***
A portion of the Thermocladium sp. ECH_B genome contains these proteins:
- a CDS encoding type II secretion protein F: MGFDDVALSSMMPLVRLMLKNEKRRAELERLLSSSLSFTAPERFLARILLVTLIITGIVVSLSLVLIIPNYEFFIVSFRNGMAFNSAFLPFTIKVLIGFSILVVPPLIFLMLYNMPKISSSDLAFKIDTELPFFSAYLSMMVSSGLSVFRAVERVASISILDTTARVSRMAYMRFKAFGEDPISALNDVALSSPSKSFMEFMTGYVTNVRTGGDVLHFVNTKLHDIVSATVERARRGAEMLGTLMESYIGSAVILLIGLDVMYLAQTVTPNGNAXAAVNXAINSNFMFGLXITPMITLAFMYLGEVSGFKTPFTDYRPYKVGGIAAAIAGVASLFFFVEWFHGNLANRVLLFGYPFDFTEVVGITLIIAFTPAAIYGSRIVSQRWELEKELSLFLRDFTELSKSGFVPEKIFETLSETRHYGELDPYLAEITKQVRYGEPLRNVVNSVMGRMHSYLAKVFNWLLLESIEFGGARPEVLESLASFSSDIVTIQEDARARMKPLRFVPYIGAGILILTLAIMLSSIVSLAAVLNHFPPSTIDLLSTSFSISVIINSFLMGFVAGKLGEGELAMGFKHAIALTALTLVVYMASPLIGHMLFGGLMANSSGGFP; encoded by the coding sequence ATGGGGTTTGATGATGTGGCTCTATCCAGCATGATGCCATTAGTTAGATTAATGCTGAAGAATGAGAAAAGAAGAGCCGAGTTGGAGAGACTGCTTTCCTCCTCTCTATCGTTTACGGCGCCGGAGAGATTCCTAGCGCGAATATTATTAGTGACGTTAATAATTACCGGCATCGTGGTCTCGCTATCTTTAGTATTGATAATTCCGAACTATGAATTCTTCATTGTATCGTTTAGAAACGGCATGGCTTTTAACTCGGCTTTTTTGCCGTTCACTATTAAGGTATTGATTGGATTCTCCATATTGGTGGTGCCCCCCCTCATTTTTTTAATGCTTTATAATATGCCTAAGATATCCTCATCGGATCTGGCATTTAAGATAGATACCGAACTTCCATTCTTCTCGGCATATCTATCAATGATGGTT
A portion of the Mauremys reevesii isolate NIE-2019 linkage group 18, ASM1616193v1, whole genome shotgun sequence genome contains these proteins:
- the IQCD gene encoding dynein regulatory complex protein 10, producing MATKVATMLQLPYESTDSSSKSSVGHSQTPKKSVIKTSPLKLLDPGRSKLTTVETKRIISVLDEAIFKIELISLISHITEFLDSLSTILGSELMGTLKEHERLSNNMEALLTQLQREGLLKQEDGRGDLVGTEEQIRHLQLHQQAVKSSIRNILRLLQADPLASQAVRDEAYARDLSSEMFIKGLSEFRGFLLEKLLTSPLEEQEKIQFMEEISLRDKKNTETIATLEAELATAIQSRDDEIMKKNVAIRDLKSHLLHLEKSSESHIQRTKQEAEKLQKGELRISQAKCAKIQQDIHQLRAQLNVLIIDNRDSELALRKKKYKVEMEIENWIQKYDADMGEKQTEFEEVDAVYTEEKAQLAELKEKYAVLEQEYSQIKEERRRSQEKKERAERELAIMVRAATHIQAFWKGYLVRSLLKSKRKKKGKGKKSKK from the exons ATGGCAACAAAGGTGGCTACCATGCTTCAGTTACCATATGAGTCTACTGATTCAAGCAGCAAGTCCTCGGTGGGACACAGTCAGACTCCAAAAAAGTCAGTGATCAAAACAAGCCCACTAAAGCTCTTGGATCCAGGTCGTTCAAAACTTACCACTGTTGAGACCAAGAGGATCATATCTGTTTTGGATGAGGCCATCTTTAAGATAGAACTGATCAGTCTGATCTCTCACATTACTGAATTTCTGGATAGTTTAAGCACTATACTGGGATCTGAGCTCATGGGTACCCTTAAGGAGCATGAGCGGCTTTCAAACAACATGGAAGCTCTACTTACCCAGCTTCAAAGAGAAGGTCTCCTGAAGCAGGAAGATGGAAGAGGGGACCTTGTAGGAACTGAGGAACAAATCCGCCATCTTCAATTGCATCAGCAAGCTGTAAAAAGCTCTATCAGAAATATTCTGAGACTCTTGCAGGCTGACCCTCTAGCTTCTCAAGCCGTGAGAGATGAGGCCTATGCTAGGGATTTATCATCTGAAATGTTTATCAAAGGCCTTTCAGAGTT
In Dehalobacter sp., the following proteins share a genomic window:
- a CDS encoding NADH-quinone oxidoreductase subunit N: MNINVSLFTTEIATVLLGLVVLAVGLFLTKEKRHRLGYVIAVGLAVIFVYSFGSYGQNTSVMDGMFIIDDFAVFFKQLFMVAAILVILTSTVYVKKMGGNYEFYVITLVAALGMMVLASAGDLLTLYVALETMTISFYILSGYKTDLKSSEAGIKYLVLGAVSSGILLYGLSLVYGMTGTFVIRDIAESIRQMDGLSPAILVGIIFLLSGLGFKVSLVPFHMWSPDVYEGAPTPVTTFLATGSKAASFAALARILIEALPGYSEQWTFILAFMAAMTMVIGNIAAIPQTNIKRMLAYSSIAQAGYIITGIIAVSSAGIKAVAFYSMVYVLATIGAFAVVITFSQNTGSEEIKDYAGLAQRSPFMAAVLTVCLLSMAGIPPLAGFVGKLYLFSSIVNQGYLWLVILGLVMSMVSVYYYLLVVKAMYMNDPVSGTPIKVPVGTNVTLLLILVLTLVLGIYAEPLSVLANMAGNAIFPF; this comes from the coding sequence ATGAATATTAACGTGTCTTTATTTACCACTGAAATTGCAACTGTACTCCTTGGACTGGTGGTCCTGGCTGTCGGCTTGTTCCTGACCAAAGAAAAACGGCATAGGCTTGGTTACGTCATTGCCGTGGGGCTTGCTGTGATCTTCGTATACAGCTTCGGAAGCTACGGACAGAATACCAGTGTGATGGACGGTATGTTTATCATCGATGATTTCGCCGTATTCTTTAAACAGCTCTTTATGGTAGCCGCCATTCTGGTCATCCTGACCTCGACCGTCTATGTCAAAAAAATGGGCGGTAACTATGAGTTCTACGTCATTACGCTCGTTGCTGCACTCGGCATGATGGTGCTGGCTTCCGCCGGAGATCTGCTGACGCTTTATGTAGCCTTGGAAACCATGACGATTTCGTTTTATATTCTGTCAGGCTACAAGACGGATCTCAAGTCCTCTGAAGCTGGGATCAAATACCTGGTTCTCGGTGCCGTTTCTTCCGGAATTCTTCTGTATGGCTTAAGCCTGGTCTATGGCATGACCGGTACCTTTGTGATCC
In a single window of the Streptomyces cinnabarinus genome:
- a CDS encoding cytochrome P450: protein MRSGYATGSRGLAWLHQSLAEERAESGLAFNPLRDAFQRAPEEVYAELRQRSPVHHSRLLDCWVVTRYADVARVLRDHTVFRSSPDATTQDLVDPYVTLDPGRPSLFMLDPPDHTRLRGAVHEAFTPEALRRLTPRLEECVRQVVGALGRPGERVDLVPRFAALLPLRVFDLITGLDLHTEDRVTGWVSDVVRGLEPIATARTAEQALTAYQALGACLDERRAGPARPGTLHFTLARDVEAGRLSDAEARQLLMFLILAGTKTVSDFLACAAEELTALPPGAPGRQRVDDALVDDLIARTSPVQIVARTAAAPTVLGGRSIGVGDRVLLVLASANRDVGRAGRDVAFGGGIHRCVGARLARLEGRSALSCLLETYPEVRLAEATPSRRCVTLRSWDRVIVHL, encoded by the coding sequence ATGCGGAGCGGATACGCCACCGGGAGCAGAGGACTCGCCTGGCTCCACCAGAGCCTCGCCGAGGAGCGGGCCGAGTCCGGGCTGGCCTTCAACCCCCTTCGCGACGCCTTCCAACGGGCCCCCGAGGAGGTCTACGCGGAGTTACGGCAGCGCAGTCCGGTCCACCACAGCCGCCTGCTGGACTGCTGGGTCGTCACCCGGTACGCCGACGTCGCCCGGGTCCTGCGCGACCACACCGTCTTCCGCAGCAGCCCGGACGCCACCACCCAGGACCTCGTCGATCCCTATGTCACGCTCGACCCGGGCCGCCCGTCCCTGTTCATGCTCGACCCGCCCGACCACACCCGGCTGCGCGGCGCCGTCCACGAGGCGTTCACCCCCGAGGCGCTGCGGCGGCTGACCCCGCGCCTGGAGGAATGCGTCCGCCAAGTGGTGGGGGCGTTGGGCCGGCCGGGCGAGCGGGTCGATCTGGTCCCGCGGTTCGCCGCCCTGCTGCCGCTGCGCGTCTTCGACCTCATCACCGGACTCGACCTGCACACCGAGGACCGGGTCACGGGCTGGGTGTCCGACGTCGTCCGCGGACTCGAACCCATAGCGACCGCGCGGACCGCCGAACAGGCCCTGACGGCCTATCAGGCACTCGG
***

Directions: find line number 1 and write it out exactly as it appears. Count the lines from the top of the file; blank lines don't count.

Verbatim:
A portion of the Thermocladium sp. ECH_B genome contains these proteins: